What to Do If Your Lawyer Uses “Witnesseth”

In this post I discuss how archaisms such as witnesseth arose more than five hundred years ago. Why do they persist? Because transactions are a precedent-driven part of a conservative profession: when it’s time to do a new transaction, it makes sense to reach for contracts used in other, previous transactions. There’s also an element of incantation involved: the law has long been cloaked in ritual.

But we’re in a vastly more efficient age. We aim to get stuff done with a minimum of nonsense. That way, we save time, save money, are more competitive, and reduce our risk.

You’re a businessperson, or you’re an in-house lawyer. A lawyer (either someone at your company or outside counsel) gives you that draft contract you had asked for. They’re responsible for the wording—it’s not as if they had to work with the other side’s draft. The first thing in the draft that catches your eye is witnesseth.

By including witnesseth, here’s what that lawyer is saying:

Yes, I’ve included in this draft something that made sense five hundred years ago but long ago ceased making sense. It doesn’t affect deal terms in the slightest. Now it serves only to tell the world, “Here be bullshit legalese.”

Why did I include it? Force of habit, mostly. After all, I learned to draft by copying this dreadful stuff until it became second nature. Furthermore, like pretty much everyone else, I’m a victim of passive-drafting syndrome: all my contracts look like this, and changing it all would take way too much time.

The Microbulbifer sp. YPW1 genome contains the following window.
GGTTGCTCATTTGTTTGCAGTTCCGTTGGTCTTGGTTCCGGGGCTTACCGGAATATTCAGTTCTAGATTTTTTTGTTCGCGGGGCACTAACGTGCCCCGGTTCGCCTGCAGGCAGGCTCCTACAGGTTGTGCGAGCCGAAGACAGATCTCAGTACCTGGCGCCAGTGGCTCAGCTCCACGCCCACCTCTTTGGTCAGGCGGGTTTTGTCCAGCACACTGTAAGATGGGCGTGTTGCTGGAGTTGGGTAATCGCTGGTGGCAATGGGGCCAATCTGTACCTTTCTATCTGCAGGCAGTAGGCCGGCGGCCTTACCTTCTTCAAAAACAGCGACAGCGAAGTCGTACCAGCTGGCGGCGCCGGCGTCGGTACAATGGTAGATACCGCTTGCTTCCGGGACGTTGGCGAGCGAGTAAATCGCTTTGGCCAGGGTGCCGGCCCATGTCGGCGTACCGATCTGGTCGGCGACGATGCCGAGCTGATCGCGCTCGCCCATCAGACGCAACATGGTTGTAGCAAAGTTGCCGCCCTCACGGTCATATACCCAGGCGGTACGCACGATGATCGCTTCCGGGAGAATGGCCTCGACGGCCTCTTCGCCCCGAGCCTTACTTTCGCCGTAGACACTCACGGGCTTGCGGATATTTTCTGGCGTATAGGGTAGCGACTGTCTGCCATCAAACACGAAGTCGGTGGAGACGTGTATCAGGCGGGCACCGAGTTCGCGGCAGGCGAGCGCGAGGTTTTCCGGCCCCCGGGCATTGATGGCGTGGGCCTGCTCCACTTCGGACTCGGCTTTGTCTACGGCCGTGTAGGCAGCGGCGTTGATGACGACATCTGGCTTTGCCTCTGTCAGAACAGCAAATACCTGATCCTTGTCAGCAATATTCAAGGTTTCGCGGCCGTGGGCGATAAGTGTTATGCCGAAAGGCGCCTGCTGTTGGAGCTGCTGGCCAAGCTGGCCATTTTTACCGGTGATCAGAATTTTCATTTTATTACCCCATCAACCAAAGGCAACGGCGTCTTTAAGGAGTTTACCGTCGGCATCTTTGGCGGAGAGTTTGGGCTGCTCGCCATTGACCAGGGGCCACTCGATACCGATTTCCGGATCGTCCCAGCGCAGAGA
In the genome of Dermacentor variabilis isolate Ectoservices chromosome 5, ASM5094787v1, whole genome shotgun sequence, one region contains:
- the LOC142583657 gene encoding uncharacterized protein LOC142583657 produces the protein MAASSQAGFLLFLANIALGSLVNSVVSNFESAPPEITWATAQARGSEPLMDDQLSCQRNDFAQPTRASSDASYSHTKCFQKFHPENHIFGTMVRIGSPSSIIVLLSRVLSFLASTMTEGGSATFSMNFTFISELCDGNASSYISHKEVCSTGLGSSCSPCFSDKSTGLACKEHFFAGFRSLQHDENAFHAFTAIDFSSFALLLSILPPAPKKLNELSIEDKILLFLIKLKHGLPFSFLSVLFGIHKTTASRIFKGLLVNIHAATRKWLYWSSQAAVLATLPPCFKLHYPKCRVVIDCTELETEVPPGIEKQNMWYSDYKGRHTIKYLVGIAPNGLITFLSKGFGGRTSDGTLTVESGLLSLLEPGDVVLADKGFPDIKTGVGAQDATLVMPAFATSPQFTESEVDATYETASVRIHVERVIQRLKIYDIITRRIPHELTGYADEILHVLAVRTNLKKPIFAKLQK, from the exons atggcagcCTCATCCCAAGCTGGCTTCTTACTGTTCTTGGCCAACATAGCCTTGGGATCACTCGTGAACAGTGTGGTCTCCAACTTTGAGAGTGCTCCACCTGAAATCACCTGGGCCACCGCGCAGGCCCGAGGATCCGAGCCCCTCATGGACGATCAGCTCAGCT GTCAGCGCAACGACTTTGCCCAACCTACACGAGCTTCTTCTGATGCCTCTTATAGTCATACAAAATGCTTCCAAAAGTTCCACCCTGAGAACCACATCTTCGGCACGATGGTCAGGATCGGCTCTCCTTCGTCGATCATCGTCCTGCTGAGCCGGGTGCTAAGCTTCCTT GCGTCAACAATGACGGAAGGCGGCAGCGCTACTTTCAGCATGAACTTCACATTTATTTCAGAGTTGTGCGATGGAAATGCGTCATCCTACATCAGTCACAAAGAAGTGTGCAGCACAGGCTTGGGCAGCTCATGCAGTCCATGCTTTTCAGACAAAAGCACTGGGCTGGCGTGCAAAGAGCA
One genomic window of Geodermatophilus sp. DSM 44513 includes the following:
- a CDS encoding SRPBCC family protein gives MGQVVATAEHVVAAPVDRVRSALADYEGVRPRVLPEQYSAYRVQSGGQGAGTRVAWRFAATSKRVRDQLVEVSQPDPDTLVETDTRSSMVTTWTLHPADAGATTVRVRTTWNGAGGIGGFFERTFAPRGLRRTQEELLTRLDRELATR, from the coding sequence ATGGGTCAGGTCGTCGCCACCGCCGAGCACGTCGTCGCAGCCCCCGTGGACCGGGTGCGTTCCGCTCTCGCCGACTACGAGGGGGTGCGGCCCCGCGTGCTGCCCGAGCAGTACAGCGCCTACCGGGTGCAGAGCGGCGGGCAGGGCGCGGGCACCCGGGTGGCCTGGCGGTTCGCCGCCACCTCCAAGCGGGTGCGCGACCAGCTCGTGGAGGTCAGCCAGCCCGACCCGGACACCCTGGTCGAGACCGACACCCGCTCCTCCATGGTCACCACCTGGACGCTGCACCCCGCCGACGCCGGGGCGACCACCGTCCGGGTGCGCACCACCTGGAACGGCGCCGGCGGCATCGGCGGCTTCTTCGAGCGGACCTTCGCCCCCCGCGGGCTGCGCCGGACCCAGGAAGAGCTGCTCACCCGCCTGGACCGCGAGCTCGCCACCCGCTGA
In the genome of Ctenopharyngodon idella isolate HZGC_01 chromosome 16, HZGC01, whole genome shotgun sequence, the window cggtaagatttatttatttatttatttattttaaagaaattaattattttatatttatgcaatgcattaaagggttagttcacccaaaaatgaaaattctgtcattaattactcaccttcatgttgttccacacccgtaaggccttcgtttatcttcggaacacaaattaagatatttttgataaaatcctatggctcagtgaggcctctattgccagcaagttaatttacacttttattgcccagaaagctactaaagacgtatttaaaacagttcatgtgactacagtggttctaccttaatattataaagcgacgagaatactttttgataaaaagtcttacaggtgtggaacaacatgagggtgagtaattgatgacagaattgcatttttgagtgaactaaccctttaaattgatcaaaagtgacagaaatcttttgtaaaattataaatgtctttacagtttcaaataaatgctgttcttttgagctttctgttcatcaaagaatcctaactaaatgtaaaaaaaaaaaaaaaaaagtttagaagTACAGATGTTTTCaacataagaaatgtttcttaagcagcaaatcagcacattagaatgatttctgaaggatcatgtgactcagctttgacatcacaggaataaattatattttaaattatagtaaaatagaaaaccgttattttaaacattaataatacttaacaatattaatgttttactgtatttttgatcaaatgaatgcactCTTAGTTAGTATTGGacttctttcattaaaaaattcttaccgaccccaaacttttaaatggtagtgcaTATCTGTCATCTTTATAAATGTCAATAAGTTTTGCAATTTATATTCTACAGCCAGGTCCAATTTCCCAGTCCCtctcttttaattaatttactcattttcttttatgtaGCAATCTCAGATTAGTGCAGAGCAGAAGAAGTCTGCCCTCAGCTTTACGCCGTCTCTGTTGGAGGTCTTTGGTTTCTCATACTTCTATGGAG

At least that’s what I tell myself. Getting rid of witnesseth would in fact take no time at all. But that might waken my critical faculties. And who knows where that would lead.

You’re relying on me to know what I’m doing. The stakes are high. And I’m in effect telling you that I know what I’m doing, even though I’ve included that bit of fatuous crap in the contract, front-and-center. I’m asking you to ignore it, just as I ignored it while perpetuating it. But who are we kidding? I’m in fact a copy-and-paste monkey. Witnesseth is just the tip of the iceberg.

If your contracts matter and your lawyer serves up witnesseth, get your lawyer to change their ways. Or change your lawyer.

About the author

Ken Adams is the leading authority on how to say clearly whatever you want to say in a contract. He’s author of A Manual of Style for Contract Drafting, and he offers online and in-person training around the world. He’s also chief content officer of LegalSifter, Inc., a company that combines artificial intelligence and expertise to assist with review of contracts.